Baked Chips in Mahnomen wound up costing 7-million dollars by the time it was completed in 2008. It was financed by Midwest Minnesota Community Development Corporation, a non-profit company in Detroit Lakes that invests in all kinds of small town projects. But, the plant never produced one package of chips for sale.
Arlen Kangas, Midwest Minnesota Community Development Corporation: "As a company we do a lot of things, a lot of complex things. But, baking is not something we're good at and so it's an expensive lesson to be sure."
Kangas says the main reason for this plants failure is its oven. The 300-thousand dollar oven could not produce baked, stackable chips with a low enough moisture content.
The baked chips were stackable, but since their moisture content was too high, they couldn't be stored for any length of time, like Pringles. And turning up the heat on this massive oven simply burned the chips.
Kangas says at this point, they're waiting until next spring, when financing regulations will allow them to sell the plant or the equipment.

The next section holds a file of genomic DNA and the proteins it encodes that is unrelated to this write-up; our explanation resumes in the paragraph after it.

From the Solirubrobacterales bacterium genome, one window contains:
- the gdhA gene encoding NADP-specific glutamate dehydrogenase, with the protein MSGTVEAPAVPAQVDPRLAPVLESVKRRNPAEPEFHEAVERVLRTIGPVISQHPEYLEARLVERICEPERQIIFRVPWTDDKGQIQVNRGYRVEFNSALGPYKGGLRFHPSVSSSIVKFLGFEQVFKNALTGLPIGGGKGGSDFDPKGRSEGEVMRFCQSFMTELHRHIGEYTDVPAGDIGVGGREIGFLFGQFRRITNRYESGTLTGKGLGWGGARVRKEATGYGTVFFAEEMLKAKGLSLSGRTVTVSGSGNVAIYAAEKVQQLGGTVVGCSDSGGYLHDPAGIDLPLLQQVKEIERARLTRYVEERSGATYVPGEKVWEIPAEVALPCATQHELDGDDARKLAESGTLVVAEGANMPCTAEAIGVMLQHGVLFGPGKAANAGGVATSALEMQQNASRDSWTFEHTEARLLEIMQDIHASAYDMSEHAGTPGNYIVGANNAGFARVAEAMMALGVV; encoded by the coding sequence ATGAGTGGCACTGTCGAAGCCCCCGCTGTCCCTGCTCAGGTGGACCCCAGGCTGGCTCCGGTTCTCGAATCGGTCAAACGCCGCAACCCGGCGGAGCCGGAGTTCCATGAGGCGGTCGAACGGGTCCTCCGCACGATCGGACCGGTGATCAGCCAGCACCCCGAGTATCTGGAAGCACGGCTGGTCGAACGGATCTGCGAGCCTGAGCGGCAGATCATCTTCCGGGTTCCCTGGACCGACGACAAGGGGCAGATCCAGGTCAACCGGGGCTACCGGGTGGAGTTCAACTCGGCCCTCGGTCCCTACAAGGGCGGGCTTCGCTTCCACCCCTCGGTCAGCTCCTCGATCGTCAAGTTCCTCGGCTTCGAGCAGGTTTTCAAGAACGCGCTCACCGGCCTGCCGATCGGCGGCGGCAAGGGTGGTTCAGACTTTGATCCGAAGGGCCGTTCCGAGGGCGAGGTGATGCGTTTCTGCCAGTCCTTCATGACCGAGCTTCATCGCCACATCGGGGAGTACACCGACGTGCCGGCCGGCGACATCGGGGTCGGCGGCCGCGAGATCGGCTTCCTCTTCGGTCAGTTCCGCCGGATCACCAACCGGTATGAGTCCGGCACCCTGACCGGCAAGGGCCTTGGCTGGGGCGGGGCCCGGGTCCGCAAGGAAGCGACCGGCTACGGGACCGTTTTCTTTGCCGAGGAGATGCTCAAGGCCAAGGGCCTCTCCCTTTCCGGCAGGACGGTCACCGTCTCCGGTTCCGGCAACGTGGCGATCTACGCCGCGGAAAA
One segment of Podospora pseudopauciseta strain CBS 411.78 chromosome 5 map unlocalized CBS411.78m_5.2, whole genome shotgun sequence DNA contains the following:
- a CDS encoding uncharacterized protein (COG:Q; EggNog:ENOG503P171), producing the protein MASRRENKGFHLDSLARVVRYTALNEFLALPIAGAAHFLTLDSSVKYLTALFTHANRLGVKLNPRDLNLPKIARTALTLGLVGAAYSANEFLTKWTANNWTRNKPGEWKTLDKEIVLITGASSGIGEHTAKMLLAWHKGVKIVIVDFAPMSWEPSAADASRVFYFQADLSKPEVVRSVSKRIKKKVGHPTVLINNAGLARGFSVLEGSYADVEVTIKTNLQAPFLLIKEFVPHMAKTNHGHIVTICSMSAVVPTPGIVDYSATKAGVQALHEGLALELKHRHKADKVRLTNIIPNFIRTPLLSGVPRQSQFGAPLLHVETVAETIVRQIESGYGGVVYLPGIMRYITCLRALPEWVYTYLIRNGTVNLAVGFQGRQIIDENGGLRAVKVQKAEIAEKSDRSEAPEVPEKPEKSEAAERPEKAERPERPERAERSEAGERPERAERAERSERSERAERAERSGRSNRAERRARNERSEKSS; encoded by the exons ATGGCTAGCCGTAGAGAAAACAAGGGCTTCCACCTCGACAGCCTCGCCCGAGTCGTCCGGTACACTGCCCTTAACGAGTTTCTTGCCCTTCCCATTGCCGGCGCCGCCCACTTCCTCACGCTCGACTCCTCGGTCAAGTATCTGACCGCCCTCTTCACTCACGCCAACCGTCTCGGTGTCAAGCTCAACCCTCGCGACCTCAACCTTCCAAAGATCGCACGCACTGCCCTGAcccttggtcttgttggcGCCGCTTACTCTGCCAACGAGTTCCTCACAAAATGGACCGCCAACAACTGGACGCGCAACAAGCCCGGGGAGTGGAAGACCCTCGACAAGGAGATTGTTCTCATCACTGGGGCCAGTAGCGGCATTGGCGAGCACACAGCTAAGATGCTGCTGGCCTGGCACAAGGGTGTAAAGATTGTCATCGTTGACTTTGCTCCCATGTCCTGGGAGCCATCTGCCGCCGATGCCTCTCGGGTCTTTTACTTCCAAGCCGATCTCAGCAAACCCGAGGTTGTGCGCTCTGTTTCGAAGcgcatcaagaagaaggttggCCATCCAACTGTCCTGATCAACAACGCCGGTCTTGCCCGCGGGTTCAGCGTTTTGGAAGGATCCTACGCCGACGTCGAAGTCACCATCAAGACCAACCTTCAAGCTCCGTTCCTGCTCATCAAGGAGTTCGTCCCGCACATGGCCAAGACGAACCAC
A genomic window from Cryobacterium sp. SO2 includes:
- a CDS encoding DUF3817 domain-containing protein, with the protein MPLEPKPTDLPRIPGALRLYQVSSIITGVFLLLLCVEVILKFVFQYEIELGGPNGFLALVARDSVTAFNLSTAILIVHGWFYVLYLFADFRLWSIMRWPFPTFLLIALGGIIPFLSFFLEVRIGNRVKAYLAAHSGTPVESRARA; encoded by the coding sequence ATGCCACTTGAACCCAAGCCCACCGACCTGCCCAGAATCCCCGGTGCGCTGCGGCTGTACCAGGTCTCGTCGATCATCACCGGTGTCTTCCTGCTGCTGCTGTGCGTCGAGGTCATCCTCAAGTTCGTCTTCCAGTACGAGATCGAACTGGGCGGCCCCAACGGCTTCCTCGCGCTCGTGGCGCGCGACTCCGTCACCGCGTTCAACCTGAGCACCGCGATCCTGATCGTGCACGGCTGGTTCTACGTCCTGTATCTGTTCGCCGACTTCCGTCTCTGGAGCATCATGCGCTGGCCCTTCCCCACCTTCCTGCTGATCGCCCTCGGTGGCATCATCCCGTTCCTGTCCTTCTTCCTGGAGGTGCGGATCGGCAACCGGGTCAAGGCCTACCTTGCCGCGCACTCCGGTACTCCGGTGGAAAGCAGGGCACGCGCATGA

Reporter: "Sometimes you win, sometimes you lose?"
Arlen Kangas: "That's right, and you have to win more than you lose, otherwise yo go out of business. We're far from that point."
Three-hundred-thousand dollars of the plant's seven-million dollar cost was financed by the State. Kangas says that money has already been paid back.
He says their company and it s investors are on the hook for the remaining debt. Kangas says he's hoping to find a buyer for the plant, since he says it's already well equipped to produce cookies or crackers.
Meanwhile, it appears that the giant Kellogg's Corporation may be getting into the baked, stackable potato chip market.